The Nile: A Journey Downriver Through Egypt's Past and Present

Image of The Nile: A Journey Downriver Through Egypt's Past and Present
Release Date: 
June 10, 2014
3 320
Reviewed by: 

“. . . in this felucca voyage of the Nile, you see all of its history and you are constantly reminded that Egypt is also a living nation of today.”

In the greatest age of egalitarian exploration, a person can tour exotic lands and search for lost worlds from the comfort of an easy chair at home or through a few keystrokes. Compared to any other time, today's "traveler" has unimaginable power to see through books and video to beyond just an individual life, the results of our age of education and enlightenment. The opportunity to physically connect with almost anywhere in the past, within the present, is also available as never before.

Like the Chinese and the Egyptians of thousands of years ago, however, we too seldom appreciate the gifts we have received. Even concerning the land of the Nile, the visitor may know of the history and the monuments but may not realize the sheer artistry that has always been a major draw to that place.

Toby Wilkinson gives us those advantages in this book and his others on Egypt. He has done for popularizing this land what Michio Kaku and DeGrasse Tyson have done for astronomy and physics. His new book reaches us as those by Herodotus, Siculus, Strabo, Naser-e Khosraw, Rudolph von Suchem, and Amelia Edwards accomplished in their times.

As the author explains throughout, this land was often the most important place in the Middle East and today it is the largest and the most volatile country in that region. It has long affected global politics. Understanding Egypt, however, requires knowing the Nile, the greatest of its many important geographical features.

Egypt may not be the gift of the Nile but it is wholly dependent upon it. The river flows north but the winds usually blow south, making its sail boats one of the world's cheapest rides, although necessarily at a leisurely meditative pace. All peoples who have lived on its banks saw it as magical and spiritual. Only in the relatively modern times of the last 150 years has anyone even vaguely understood the river’s origins, what had been its greatest but far from only mystery.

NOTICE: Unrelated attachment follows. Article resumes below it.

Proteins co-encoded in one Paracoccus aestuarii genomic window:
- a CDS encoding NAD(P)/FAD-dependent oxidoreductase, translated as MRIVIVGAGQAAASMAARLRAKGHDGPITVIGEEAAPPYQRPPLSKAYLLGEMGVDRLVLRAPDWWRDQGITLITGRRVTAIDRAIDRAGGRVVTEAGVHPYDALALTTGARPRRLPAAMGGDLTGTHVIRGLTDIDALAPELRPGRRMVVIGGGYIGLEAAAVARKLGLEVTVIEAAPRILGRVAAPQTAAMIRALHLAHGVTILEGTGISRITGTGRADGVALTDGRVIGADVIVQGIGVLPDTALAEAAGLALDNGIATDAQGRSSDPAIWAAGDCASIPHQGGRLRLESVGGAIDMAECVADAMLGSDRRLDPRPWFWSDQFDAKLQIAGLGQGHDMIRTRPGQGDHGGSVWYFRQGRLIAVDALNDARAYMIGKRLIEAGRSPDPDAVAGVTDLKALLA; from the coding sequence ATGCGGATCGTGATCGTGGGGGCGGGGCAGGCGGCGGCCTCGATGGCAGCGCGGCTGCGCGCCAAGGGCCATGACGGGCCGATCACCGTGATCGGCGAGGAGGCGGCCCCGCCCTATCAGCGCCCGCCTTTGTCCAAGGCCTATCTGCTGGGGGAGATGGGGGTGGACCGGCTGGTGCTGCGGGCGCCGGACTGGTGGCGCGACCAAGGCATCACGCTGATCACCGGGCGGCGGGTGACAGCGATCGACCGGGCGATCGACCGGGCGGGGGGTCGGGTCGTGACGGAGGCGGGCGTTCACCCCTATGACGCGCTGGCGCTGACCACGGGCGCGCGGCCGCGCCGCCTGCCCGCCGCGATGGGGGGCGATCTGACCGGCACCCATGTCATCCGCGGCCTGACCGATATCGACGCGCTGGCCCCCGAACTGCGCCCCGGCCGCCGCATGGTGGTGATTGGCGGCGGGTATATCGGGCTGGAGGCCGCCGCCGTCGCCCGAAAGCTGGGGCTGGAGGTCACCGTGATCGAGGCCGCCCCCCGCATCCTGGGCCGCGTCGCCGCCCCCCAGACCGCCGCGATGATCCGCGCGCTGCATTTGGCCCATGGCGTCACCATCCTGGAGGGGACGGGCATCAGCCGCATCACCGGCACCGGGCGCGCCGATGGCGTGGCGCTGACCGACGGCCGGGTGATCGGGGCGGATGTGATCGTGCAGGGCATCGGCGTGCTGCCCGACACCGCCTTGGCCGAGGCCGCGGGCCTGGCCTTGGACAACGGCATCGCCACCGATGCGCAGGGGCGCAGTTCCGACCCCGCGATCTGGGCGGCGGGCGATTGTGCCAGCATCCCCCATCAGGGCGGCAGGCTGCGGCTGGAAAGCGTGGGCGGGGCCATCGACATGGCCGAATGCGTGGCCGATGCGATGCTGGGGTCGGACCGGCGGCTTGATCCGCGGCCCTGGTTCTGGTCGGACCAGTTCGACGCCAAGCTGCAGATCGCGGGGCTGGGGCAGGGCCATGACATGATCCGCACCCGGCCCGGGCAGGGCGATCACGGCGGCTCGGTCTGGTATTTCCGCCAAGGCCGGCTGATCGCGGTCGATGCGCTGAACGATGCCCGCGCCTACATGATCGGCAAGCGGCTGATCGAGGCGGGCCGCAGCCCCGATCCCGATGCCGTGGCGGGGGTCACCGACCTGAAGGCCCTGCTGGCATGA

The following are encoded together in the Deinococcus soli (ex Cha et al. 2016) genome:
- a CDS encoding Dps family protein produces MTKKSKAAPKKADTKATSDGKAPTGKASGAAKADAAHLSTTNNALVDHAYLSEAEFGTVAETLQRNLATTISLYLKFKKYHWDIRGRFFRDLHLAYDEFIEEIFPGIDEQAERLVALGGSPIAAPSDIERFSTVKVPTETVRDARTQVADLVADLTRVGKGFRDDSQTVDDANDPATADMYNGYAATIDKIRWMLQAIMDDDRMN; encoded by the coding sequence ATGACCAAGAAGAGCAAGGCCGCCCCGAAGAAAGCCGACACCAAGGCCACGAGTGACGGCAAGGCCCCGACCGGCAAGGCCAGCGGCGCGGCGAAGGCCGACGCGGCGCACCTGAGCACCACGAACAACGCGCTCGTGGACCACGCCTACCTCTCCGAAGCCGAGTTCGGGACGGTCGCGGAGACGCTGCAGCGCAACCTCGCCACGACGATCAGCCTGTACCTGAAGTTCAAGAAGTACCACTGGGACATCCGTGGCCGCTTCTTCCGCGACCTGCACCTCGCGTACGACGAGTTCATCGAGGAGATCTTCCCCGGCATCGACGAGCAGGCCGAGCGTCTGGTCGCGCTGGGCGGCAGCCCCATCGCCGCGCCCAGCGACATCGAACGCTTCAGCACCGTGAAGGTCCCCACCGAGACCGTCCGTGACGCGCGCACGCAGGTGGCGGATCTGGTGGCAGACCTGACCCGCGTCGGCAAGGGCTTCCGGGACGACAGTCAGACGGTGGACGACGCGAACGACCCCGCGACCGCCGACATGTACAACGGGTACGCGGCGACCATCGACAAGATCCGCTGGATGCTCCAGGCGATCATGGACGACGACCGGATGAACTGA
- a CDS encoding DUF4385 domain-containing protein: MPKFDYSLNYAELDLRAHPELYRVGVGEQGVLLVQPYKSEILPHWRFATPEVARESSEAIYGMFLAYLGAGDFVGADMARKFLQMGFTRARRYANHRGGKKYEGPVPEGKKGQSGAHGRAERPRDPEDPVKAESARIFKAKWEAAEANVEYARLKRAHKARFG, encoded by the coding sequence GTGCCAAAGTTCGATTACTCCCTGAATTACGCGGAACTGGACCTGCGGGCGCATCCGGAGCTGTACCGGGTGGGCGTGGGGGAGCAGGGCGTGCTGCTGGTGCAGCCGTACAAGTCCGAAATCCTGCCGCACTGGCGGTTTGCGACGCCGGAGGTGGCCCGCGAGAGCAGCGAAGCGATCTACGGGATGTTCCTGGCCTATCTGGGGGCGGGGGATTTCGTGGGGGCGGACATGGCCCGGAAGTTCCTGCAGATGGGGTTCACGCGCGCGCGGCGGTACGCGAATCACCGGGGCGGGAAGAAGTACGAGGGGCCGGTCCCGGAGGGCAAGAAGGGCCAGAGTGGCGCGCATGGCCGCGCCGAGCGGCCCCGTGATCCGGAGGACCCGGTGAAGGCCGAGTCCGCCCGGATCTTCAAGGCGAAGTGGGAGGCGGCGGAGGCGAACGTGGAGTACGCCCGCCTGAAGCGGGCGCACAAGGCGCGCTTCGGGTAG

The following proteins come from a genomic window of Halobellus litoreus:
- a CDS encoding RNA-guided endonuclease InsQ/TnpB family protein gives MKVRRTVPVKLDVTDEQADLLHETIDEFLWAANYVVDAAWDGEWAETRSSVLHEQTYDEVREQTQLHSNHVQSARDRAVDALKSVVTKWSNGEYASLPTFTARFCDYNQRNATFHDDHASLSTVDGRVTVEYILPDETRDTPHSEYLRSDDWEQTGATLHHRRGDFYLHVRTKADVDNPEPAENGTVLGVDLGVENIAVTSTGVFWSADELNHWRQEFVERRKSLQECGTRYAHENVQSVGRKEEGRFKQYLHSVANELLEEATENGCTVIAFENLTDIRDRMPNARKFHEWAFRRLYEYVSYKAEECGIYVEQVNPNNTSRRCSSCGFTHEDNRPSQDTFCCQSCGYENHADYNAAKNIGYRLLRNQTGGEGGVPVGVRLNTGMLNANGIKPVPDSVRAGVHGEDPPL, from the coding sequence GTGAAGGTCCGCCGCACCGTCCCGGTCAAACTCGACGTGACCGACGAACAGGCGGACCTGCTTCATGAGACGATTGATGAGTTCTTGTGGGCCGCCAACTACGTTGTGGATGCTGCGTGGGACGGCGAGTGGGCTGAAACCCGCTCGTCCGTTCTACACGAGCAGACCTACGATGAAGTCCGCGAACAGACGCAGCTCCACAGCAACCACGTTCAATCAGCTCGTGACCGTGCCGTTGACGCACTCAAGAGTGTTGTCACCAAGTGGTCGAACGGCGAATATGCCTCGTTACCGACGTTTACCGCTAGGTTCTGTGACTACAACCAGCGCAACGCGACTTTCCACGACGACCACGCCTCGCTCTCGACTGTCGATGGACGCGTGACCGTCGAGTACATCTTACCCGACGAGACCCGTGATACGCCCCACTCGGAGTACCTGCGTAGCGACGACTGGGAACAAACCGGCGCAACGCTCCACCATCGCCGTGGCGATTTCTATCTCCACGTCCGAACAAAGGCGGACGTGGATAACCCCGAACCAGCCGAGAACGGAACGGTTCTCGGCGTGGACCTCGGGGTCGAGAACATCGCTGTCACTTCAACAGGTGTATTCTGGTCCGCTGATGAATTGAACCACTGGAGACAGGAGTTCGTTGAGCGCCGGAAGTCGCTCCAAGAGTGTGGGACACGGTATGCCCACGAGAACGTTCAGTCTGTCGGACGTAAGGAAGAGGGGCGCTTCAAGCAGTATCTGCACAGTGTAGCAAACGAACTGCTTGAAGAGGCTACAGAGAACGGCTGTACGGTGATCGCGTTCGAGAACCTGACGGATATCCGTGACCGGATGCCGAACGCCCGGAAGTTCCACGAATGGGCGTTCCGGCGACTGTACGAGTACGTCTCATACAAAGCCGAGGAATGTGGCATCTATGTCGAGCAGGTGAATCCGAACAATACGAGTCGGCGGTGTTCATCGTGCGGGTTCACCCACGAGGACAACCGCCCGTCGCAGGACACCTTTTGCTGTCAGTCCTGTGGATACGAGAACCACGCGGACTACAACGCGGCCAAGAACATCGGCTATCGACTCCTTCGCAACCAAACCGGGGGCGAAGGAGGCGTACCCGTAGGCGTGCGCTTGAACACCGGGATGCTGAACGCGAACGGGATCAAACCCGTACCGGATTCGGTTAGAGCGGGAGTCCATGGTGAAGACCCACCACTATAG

Wilkinson takes us on a trip north and "down" 1,000 miles of that great river of history, from Aswan to Cairo. The Ancient Egyptians realized that the Nile took the shape of their common papyrus plant from which they took the material for the books that made their civilization so great.

Every chapter and usually every page of this book have gems of stories and details from thousands of years of history. For Luxor’s famous columned temples, for example, he emphasizes, as he does elsewhere, that ancient Egyptian religion was not just about the river and the land but also the sun. He details how the Romans and others reworked the temple for various political ends, illustrating that nothing lasts forever, even in Egypt.                                                                                                        

As a guide, the author tells us of 300,000 year old axes, crocodiles, Pharaohs, Romans, terrorists, stolen obelisks, archaeologists, farmers, Christians,  dams, car parks, the Arab Spring, socialites, and so much else, mile by mile. Even the role of Thomas Cook in developing the nation’s tourist trade has a place.

Wilkinson writes not just of the conquerors, explorers, writers, and ordinary tourists but also of the artists and of the invalids who came to that place in hopes of regaining their health. He takes the reader on a detour into the Eastern Desert and into the West bank because both are intimately connected to the river. The Nile Delta, however, has no chapter. Along the way, we also learn new words from his sophisticated vocabulary.                                                                                                                                                                                                                                                            

The author does not omit the problems of Egypt’s past or present. Corruption, heavy taxes, and impressed labor did not end with the ancient world. In World War II, Egypt was occupied by hostile military force of more than one million men. King Farouk, Egypt’s last king, merits mention in this book because he merited nothing else.

At the same time Wilkinson never loses sight of the sheer wonder and beauty of the place or of its people. For any kind of tourist, but especially from the easy chair, it is too easy to only see Egypt only for its temples and tombs; but in this felucca voyage of the Nile, you see all of its history and you are constantly reminded that Egypt is also a living nation of today.